@RustyBrooks - That is true, but wireless modems can suffer interference from microwaves and cordless phones and whatnot resulting in intermittent drops and poor performance. That may or not be the case here, but it's not a bad idea to use a wired connection where feasible just to rule it out as a possibility.
posted by j03 at 11:09 PM on February 22, 2012


RustyBrooks: "Even pretty crappy wireless will give you better data rates than you get with even pretty decent internet"

Technically yes, but don't lose sight of the goal (good call quality) for the numbers. If there are one or more WiFi networks nearby interfering with yours, not only will your real speed be much slower than wired, but you will also be dropping packets all over the place, which can also wreck a Skype connection. I support the suggestion to try a wired call. Also eliminate as many of the other external factors as possible - eg, make sure roommates are not running torrents at the time (which can really bring your router to a stutter).

If you feel like messing with routers, you could get rid of Skype's uPnP and set fixed port forwarding. In your Skype Options > Advanced > Connection you can see the port you should be forwarding, and also turn off uPnP.

VPNs are primarily used to "hide/unblock" Skype on ISPs which block it for whatever nefarious reasons, but unless your ISP is doing some dodgy throttling, I would be surprised if it improves call quality.

Watching Netflix and video chatting might be a strain - you might want to drop to audio for this.

All in all, good luck - there's few things more frustrating than debugging Internet connections instead of spending quality time with significant others.
posted by ivancho at 11:45 PM on February 22, 2012 [2 favorites]


Speedtest.net will tell you what your upload and download rates are, as well as latency. Ideally it's under ~100ms ping and over 1.5Mbps up and down, though that's still slow by modern standards and any time it dips below that you'll get unhappiness. Those bandwidth requirements assume nothing else is flowing through those pipes, obviously.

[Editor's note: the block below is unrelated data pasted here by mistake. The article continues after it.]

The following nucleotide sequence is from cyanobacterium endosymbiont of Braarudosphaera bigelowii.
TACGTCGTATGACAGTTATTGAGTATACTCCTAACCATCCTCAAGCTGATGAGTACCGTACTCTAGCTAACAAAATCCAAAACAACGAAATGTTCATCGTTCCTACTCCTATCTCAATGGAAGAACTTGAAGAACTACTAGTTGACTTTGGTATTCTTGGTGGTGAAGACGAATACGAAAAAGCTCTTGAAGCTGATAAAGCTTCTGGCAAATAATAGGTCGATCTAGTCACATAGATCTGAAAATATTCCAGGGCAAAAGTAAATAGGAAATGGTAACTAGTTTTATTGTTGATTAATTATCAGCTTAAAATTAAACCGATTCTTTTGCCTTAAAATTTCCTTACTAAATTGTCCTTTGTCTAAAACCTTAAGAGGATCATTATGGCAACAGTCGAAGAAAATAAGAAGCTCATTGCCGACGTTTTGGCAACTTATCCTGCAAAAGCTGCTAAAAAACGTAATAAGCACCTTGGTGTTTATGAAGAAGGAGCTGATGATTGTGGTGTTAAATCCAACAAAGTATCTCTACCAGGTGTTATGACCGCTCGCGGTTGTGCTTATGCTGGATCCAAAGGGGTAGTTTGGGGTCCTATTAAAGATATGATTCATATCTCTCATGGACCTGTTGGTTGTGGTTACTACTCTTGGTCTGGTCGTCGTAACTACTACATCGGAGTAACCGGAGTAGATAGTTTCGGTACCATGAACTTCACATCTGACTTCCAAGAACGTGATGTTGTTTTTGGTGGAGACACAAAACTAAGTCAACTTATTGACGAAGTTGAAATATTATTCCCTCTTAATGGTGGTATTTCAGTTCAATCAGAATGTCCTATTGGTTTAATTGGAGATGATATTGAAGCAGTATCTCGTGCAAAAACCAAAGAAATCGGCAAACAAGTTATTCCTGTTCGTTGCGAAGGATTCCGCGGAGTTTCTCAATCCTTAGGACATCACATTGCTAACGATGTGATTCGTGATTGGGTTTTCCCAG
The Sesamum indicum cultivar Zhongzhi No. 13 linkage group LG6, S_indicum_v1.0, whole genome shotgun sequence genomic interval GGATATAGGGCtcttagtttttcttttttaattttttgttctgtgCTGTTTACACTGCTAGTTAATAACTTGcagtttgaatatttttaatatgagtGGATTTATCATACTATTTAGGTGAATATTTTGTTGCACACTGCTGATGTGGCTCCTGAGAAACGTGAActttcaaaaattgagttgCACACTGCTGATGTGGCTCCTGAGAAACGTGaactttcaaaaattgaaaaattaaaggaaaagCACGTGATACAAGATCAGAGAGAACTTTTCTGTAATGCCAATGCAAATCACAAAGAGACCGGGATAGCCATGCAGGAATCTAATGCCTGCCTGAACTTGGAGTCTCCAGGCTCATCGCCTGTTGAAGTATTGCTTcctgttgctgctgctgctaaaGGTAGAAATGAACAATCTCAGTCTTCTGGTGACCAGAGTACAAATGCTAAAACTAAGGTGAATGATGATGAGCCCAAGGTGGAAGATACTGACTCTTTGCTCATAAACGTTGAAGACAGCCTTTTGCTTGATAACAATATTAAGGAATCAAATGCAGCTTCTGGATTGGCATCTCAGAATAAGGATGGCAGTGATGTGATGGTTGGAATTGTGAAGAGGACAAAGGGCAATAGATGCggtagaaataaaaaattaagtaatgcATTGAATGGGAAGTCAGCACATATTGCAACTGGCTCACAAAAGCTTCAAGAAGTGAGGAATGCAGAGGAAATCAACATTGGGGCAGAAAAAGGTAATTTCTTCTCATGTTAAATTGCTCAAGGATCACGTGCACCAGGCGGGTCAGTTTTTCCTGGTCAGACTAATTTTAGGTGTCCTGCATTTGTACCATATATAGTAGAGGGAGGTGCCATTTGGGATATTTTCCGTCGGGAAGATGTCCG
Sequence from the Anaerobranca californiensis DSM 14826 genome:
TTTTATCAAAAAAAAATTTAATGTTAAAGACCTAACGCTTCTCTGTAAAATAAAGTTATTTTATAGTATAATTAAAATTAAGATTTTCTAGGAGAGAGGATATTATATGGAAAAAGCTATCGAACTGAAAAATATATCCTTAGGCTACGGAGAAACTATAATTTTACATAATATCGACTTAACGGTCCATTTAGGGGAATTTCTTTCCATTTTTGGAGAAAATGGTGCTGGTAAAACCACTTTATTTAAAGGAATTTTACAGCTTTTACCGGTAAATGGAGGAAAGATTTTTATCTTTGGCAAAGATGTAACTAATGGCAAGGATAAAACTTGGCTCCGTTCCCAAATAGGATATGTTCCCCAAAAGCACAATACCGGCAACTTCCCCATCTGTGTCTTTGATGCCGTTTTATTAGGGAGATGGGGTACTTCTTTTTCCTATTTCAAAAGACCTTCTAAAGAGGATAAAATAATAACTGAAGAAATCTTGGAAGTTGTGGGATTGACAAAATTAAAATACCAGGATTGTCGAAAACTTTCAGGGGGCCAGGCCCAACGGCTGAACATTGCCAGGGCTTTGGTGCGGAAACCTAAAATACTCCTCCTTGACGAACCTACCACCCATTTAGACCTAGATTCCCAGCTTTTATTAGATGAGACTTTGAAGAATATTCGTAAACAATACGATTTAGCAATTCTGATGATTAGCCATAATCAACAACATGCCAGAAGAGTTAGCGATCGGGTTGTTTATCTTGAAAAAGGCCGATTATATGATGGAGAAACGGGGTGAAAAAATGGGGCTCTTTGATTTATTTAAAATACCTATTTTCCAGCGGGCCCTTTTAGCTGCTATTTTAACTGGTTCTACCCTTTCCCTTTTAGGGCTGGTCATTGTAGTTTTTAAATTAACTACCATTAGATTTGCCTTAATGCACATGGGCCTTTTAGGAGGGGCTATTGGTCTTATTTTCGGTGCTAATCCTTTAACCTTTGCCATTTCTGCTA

Also worth noting that you could try telling your router to use Google's DNS servers (IP addresses 8.8.8.8 and 8.8.4.4) though it probably won't help this particular problem.
posted by pjaust at 9:44 AM on February 23, 2012


I regularly Skype and Google Talk with friends/family in faraway lands. Nothing works perfectly and sometimes things work/don't work for inexplicable reasons. Still, I have found that wired-to-the-router is usually dramatically better than wireless. I've also found (and YMMV) that Google Talk got me more consistent connection, but had really bad feedback dampening. Using earbuds over Google Talk has given me the best unbroken conversations.

One other thing you could try--I haven't, but I would if I were able to tinker with my technophobic family's gear--is checking out the QoS settings on your router to prioritize VOIP traffic. If you gave us the model for your router someone here might be able to give you specific instructions.
posted by yoink at 3:23 PM on February 23, 2012